Tuesday, April 28, 2015

I Met My Deceased Donor Today

My tears fell with her very first words. "I am the mother of your donor."
For the last year, I've prayed for, thought about, sent thoughts, prayers and hope for healing to these people, but today they became real. He had a name. He was 28 years old with a fiance, parents, a brother, two sisters and a myriad of friends and family who were crushed by his death. He loved music, playing instruments, making jokes, serving others and being with the people he loved. He had a motorcycle nick-named "black nasty".  He camped, sang and laughed with people who were left behind to figure out how to go on without him. I have a little piece of his mortal remains, living and working inside my body. It gives me a chance at a future I never would have had without it. A future which belongs to me now and feels emptier to his loved ones. I can laugh and love and teach my children because I'll live long enough to impact their lives. A gift that belongs to me now, and one his family must do without.
A pancreas transplant is not considered a life saving procedure, a cure, or even the end of a diabetic's health problems. For me...this pancreas was all of those things and more.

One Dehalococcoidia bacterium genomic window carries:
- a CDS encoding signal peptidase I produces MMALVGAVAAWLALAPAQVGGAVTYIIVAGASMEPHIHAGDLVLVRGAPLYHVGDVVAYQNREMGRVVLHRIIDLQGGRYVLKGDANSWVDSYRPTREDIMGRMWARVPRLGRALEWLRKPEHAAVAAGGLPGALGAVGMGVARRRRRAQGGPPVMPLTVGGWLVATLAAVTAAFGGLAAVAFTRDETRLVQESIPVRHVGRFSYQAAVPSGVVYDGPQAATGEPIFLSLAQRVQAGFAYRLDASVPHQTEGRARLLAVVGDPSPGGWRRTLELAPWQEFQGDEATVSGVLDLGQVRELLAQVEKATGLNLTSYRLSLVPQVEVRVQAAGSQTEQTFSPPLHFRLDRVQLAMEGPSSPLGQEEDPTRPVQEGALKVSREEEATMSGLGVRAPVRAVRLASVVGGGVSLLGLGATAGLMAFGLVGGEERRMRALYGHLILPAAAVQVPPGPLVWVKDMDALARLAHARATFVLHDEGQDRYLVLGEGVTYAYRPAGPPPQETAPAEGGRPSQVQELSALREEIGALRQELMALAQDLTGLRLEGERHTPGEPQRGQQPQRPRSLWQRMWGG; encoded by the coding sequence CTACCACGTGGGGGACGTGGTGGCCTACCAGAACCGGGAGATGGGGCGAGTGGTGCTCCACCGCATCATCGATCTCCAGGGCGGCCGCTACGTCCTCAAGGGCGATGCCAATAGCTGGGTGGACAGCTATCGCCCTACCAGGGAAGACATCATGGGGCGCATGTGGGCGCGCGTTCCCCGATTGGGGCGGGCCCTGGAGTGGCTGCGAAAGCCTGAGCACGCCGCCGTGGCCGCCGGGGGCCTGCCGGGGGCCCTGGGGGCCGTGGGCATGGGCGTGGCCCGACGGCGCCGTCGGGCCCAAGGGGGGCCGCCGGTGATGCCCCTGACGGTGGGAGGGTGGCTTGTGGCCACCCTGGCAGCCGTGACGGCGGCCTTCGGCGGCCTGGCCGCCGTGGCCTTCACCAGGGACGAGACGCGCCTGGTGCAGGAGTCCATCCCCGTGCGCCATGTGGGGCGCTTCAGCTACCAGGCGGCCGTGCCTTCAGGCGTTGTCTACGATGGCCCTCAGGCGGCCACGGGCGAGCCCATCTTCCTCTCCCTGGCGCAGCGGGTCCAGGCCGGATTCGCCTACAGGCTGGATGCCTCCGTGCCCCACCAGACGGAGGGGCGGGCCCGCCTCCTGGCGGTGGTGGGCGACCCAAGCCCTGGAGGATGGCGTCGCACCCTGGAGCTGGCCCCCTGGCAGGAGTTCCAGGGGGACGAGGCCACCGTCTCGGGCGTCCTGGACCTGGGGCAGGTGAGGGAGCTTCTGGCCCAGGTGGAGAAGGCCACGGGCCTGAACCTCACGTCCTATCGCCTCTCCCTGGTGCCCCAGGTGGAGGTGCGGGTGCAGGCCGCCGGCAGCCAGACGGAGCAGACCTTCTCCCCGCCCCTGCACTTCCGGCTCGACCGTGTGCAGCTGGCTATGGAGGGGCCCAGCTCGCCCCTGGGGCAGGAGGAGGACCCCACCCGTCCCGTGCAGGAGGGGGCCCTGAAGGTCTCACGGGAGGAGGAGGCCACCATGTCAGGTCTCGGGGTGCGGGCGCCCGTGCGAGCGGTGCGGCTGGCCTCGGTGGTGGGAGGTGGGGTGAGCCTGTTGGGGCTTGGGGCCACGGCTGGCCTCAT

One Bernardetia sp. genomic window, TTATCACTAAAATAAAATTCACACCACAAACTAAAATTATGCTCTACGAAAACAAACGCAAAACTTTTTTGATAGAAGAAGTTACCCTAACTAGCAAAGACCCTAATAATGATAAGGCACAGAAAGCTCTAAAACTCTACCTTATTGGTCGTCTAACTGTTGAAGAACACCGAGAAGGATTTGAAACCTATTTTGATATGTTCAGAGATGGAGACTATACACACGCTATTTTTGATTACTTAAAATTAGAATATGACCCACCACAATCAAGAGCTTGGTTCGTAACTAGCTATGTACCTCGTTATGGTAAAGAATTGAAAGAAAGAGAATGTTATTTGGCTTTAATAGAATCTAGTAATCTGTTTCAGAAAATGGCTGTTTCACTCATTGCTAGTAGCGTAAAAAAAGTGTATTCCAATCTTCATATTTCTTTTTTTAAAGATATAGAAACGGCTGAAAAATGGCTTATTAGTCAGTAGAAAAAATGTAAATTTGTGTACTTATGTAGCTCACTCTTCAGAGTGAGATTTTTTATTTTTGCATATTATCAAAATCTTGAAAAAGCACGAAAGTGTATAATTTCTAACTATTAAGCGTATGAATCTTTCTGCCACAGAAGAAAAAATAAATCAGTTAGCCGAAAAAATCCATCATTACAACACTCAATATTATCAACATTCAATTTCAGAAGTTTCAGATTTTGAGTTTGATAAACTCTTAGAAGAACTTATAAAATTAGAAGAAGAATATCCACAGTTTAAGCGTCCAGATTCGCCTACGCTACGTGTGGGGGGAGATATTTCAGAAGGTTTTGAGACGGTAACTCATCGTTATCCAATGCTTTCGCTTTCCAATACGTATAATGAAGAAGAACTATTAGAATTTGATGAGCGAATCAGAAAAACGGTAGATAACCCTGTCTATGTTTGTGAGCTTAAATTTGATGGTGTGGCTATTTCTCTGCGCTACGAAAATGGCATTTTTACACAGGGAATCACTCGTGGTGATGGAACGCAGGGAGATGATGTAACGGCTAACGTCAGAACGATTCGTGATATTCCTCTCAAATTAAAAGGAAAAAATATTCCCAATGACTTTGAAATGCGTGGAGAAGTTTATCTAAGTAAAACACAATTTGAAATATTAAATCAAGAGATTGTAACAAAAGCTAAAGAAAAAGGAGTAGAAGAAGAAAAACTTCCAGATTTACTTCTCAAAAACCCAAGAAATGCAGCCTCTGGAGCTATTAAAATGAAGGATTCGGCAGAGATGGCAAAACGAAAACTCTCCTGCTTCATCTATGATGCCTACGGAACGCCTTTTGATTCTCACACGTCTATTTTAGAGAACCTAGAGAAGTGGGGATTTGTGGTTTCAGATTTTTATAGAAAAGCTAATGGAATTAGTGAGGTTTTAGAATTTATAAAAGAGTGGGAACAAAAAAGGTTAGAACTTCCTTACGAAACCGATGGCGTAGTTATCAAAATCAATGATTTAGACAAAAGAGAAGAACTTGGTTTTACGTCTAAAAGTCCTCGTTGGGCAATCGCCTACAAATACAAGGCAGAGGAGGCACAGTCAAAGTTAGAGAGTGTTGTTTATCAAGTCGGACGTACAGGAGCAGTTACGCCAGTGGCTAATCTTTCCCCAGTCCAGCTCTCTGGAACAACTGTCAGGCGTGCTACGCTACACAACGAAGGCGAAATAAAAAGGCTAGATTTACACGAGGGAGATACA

His gift to me was weddings, graduations, grandchildren, and anniversaries that I will celebrate and he never will.
My mother doesn't have to bury one of her children. My husband doesn't have to find a way to be both mom and dad. My kids don't have to learn about the finality that comes with death or the faith it takes to lose someone and wait for the resurrection. His parents, siblings and fiance must learn those painful lessons.
I don't know if he wanted to make this kind of sacrifice for me, but because he did, we are forever bonded. A huge part of me wished I'd known his heart and soul instead of just his organ. A part of my heart grieves for his family and can't imagine how I could accept such a gift from a loving generous being, like him. Perhaps its better that he and I will meet after this life so I can thank him properly. I'm certain I couldn't have asked or thanked him before the fateful night which changed both our lives.
I pray my friend, that my life will be a fulfillment of your hopes, dreams, and desires, as a way to thank you for your gift. I hope someday to wrap my arms around you and let you feel the depth of my gratitude. I hope your family and friends are as proud of the life you've given me as they were proud of you.
A parent should never bury a child. Yet, your family worked through this horrible ordeal and still thought of my life, my future and my family. "Greater love hath no man."
Thank you Colby. May God bless you and all those you love.

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